As Hockey Night in Canada play-by-play man Jim Hughson put it, “The Rangers lost their minds when Stepan got hit.” And it was that hit that led to all sorts of carnage and suspensions in Game 3 of the Eastern Conference final. And as usual, it was all avoidable.
So let’s go over the events that led to one player having his jaw broken and two others being suspended Thursday night:
Brandon Prust of the Montreal Canadiens, a guy who can play a little when he puts his mind to it, but is known primarily as a fighter/enforcer who’s out there to keep guys safe, recklessly steps into Derek Stepan with a late and vicious hit and breaks his jaw. Then Dan Carcillo of the New York Rangers, a guy who can play a little when he puts his mind to it, but is known primarily as a fighter/enforcer who’s out there to keep guys safe, pursues retributive justice because all four of the officials on the ice either didn’t see the Prust hit or ignored it. One thing leads to another and Carcillo manhandles linesman Scott Driscoll and gets himself a 10-game suspension.
So Stepan is hurt and required surgery and nobody knows how long he’ll be out of the lineup. Carcillo is out for 10 games, which means he’ll be able to participate in one more game in this Stanley Cup tournament if the New York Rangers in the Eastern Conference final in seven games and the Stanley Cup final goes seven games. And Prust, the guy who touched everything off with a hit that the league has been trying to eliminate from the game for three years, gets off with a two-game suspension. He’ll be back for Game 6 of the Eastern Conference final.
Good work, NHL. I’ve said it before and I’ll keep saying it as long as this nonsense keeps happening: The NHL needs guys like Brandon Prust and Dan Carcillo to keep its players safe from guys like Brandon Prust and Dan Carcillo. And the NHL and its culture of violence is every bit as culpable for all of this as the perpetrators were.
Was Carcillo guilty of an enormous brain cramp when he whacked Driscoll with his stick? Yes, but it should come as no surprise because the guys like him who are employed to keep the temperature down are the ones who cause the vast majority of this kind of stuff. Did Prust intend to hurt Stepan or did he target Stepan’s head? No, but players like Prust make their living doing things like, among other things, “finishing their checks” which is code for making them pay for carrying the puck or making a pass.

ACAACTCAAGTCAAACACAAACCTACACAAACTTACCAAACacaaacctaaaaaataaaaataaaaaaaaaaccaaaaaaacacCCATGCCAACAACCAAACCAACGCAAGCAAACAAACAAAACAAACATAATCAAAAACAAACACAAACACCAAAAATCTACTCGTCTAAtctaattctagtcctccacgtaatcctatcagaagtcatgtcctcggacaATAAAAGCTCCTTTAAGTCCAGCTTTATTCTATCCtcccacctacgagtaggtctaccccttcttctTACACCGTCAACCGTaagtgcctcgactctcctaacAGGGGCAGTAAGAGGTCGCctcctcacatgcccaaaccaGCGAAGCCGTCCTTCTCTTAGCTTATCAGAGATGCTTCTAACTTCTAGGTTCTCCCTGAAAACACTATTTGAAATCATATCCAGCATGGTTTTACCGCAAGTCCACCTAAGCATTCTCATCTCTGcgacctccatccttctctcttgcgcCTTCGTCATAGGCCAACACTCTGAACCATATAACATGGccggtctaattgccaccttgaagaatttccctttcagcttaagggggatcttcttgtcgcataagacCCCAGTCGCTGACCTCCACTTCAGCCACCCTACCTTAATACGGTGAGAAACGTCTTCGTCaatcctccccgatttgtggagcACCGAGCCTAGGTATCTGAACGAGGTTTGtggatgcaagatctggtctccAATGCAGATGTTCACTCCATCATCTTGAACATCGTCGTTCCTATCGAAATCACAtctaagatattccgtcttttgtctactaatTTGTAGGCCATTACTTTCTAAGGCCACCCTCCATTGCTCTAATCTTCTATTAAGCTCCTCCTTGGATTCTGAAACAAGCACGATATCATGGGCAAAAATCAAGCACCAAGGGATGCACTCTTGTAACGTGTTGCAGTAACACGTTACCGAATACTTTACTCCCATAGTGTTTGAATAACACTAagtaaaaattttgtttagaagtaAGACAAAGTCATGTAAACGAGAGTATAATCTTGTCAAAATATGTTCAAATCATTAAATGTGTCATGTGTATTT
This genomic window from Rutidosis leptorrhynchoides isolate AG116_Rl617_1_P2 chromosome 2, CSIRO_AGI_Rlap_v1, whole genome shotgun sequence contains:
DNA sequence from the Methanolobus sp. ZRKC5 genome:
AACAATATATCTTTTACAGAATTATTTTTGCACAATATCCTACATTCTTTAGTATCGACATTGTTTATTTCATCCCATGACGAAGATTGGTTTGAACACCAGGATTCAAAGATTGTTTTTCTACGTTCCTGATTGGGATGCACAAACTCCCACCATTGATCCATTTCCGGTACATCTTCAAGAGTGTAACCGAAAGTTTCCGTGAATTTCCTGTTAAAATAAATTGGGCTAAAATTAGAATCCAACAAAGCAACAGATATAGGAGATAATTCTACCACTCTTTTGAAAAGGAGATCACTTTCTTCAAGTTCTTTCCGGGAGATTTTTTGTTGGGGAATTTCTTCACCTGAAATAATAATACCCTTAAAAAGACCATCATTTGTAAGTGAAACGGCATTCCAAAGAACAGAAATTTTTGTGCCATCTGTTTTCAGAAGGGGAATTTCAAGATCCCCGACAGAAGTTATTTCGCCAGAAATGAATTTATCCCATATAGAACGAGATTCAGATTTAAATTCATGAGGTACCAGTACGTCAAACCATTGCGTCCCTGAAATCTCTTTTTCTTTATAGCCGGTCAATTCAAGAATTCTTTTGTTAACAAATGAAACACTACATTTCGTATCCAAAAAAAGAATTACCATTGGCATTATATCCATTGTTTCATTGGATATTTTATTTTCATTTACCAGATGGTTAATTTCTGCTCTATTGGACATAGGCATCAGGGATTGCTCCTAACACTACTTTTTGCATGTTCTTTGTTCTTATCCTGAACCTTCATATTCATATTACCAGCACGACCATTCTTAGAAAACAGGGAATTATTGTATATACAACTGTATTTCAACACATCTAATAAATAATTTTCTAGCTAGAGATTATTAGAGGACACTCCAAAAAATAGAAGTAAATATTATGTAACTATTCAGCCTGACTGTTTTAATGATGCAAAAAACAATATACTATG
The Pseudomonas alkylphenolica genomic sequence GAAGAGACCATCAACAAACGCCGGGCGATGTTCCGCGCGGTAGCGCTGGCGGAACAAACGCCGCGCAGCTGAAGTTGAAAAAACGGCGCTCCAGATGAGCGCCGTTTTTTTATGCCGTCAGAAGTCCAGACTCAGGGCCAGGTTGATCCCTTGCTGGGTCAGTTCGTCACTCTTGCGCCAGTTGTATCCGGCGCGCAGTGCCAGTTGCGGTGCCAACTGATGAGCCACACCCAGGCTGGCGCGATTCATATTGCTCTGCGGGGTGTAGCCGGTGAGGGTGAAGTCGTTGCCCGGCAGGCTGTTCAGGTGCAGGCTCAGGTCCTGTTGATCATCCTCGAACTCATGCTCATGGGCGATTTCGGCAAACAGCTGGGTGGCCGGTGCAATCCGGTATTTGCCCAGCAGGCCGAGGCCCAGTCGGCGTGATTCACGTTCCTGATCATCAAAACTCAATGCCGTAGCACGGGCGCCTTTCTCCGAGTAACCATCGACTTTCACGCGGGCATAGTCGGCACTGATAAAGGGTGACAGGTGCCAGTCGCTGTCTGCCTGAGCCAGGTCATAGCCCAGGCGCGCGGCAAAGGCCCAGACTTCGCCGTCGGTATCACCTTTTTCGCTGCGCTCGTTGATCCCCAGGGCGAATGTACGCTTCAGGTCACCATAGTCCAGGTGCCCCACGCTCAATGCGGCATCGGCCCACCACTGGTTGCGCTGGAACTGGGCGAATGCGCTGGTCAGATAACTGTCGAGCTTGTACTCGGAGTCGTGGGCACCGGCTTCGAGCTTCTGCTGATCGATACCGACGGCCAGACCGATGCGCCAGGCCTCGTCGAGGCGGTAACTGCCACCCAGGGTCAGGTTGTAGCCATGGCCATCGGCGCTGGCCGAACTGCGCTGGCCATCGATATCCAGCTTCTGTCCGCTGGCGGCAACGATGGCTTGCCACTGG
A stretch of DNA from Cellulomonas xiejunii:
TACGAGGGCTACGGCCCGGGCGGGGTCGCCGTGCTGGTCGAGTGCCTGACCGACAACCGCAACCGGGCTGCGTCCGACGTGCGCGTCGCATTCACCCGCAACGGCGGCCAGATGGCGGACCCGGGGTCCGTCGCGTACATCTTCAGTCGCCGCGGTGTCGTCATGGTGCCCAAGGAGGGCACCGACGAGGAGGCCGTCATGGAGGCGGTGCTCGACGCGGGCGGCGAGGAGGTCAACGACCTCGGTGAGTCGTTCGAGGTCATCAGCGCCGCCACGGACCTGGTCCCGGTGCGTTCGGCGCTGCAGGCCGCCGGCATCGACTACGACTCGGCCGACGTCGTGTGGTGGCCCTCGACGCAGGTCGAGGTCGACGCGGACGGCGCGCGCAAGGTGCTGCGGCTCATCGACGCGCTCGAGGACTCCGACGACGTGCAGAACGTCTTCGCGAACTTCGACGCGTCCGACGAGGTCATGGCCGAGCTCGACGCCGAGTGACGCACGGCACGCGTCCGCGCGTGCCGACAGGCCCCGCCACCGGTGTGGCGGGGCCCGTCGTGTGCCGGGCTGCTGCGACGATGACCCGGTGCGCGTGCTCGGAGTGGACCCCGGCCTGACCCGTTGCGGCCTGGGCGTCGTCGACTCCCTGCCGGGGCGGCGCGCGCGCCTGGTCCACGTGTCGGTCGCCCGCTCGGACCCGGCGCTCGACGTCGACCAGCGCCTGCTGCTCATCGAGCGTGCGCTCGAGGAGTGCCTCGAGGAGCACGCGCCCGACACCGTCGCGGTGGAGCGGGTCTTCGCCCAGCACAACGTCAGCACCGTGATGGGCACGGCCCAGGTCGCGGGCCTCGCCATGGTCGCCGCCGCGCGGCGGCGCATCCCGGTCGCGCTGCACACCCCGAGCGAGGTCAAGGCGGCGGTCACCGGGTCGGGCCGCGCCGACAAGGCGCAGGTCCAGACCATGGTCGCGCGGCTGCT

The league maintains that the Prust his was not a headshot in the classic sense – that the hit began at Stepan’s chest and landed on his jaw without intent to target his head. That’s why he wasn’t suspended under Rule 48. We get that. But when four officials are on the ice and either don’t see that or the game is too fast for them to make a decision on it, then it’s time the video replay department in Toronto took control over the decisions the way they do with disputed goals.
The fact is that if the officials had done their job and called a penalty on Prust, he would have been given a major penalty for interference and would have been out of the game. Carcillo, then, would not have felt the need to be a vigilante and get his pound of flesh on behalf of the Rangers. He would not have involved himself in the melee that led to his confrontation with Driscoll and his 10-game suspension. As Hockey Night in Canada play-by-play man Jim Hughson succinctly put it: “The Rangers lost their minds when Stepan got hit.”
The fighting apologists will, as always, say this has nothing to do with fighting, but let’s connect the dots here. Prust and Carcillo are both employed by their NHL teams because one of their main duties is to fight when the situation calls for it. None of this would have happened and Stepan would have been safe to make a pass and skate up ice without getting wiped out in the neutral zone by a runaway freight train if Prust or Carcillo or their ilk didn’t have a place in the game.
Competent officiating would not have prevented Stepan from having his jaw broken, but it would have kept things from boiling over. It would have kept Carcillo from chasing down Prust and trying to exact revenge. And it would have perhaps given Prust reason to think about his actions from the confines of the Canadiens dressing room instead of allowing him to participate in the rest of the game. But a league that would stand up for its players and not allow this kind of nonsense would have prevented all of this from happening in the first place.